- Based on new evidence, the U.S. Preventive Services Task Force says daily low-dose aspirin in people 60 years old or older has no net benefit due to an increased risk of bleeding.
- Evidence now suggests the “net benefit” of aspirin use for people 40 to 59 years old who have a 10 percent or more 10-year cardiovascular disease (CVD) risk is small.
- Experts say some groups including people with heart disease or who had a stent, angioplasty and coronary artery bypass surgery, could benefit from aspirin.
The U.S. Preventive Services Task Force (USPSTF) released new draft recommendations on Oct. 12 that no longer advise using aspirin to prevent heart attack and stroke for some groups.
Many people take a daily low-dose pill to help
According to USPSTF, evidence now suggests the “net benefit” of aspirin use for people 40 to 59 years old who have a 10 percent or more 10-year cardiovascular disease (CVD) risk is small.
The task force also concluded that starting aspirin use to prevent CVD events in adults age 60 years or older has no benefit at all.
Some groups are still advised to take daily aspirin.
“These recommendations do not apply to people who have had a heart attack or stroke, or have a stent in an artery,” Dr. Donald M. Lloyd-Jones, volunteer president for the American Heart Association (AHA), said in a
“Those patients should remain on aspirin as prescribed by their doctor,” he continued. “But in adults without known cardiovascular disease, we continue to urge clinicians to be very selective when prescribing aspirin.”
“Bleeding is a major concern in patients 60 and older who are at risk for heart disease if they are newly placed on a daily baby aspirin regimen,” Dr. Robert Glatter, an emergency physician at Lenox Hill Hospital in New York, told Healthline.
Glatter noted that a significant concern for older patients on long-term baby aspirin regimens is the risk of bleeding in the brain from head trauma experienced in falls.
Dr. Guy L. Mintz, director of cardiovascular health and lipidology at the Sandra Bass Heart Hospital in Manhasset, New York, said, “Aspirin definitely has a role to play.”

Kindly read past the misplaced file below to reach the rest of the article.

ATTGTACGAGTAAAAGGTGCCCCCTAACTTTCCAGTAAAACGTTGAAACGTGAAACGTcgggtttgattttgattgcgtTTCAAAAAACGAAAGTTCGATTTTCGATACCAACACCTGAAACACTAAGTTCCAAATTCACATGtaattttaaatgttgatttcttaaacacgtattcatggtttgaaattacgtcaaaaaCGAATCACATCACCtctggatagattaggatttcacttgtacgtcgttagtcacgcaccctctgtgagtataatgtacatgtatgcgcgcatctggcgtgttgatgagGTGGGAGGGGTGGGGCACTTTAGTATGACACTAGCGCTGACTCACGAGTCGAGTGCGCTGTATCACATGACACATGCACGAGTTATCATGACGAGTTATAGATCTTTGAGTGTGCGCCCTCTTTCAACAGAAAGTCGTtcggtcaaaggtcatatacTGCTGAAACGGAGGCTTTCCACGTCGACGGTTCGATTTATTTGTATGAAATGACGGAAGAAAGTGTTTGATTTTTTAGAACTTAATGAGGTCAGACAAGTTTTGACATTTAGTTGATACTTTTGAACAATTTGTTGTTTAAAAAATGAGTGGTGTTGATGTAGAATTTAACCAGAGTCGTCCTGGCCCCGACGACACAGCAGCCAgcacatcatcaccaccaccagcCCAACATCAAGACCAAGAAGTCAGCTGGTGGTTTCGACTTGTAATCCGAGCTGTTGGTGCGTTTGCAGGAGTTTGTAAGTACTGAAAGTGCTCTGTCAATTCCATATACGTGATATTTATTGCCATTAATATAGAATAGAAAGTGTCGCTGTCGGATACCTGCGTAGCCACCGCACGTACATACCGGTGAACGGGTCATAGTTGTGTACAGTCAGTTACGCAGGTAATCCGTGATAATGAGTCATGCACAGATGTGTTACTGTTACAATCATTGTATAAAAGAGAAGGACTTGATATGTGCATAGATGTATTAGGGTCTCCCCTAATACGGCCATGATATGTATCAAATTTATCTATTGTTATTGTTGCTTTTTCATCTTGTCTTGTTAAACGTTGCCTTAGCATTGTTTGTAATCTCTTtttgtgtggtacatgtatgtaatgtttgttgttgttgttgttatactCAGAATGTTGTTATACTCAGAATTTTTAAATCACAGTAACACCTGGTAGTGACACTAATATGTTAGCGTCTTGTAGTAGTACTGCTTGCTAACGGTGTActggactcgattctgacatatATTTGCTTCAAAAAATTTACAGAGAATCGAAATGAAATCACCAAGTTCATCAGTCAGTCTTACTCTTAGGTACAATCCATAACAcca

He explained that patients with heart disease, stent, angioplasty, coronary artery bypass surgery, stroke, peripheral arterial disease, and
He also cautioned that patients on an aspirin regimen should talk with their doctor first before stopping.
“Aspirin also had an anti-inflammatory effect reducing c-reactive protein, a marker of inflammation,” said Mintz. “The Physician’s Health Study from 1988 showed aspirin reduced heart attacks.”
Although the USPSTF concluded that using aspirin for patients without heart disease was associated with potentially dangerous bleeding, Mintz said there are other ways to reduce risk.
“Today, we have highly effective therapies that significantly reduce the chance of a heart attack,” he said.
Mintz said this includes:
- potent cholesterol lowering medications
- new diabetic medications reduce cardiac death, reduce heart failure, improve kidney function and blood sugar
- effective medications to reduce blood pressure and blood pressure targets lower than previous guidelines
“We have [also] recognized obesity and insulin resistance as inflammatory states which contribute to cardiovascular disease, and [have] effective therapy for these states as well,” he added.
According to Mintz, major cardiac risk factors include a family history of heart disease, diabetes, high cholesterol, hypertension, smoking, and obesity.
Patients should talk with their doctor to review their cardiovascular risk, he said.
Mintz advised that people with cardiac risk factors have their cardiac risk profile measured.
“Each patient without heart disease between ages 40 to 70 years should have their 10-year cardiovascular risk measured using the ACC/AHA cardiac risk calculator, which provides the 10-year cardiac risk and helps identify a treatment pathway,” Mintz said.
Based on new evidence, the USPSTF says daily low-dose aspirin in people 60 years old or older has no net benefit due to an increased risk of bleeding.
The task force also said people 40 to 59 years old with a 10 percent or greater risk of experiencing a first cardiovascular event within 10 years experience only a small net benefit and should consult a doctor before taking aspirin daily. Experts say these guidelines refer only to aspirin and not other blood-thinning drugs, and no one currently using aspirin should stop before speaking with a healthcare professional.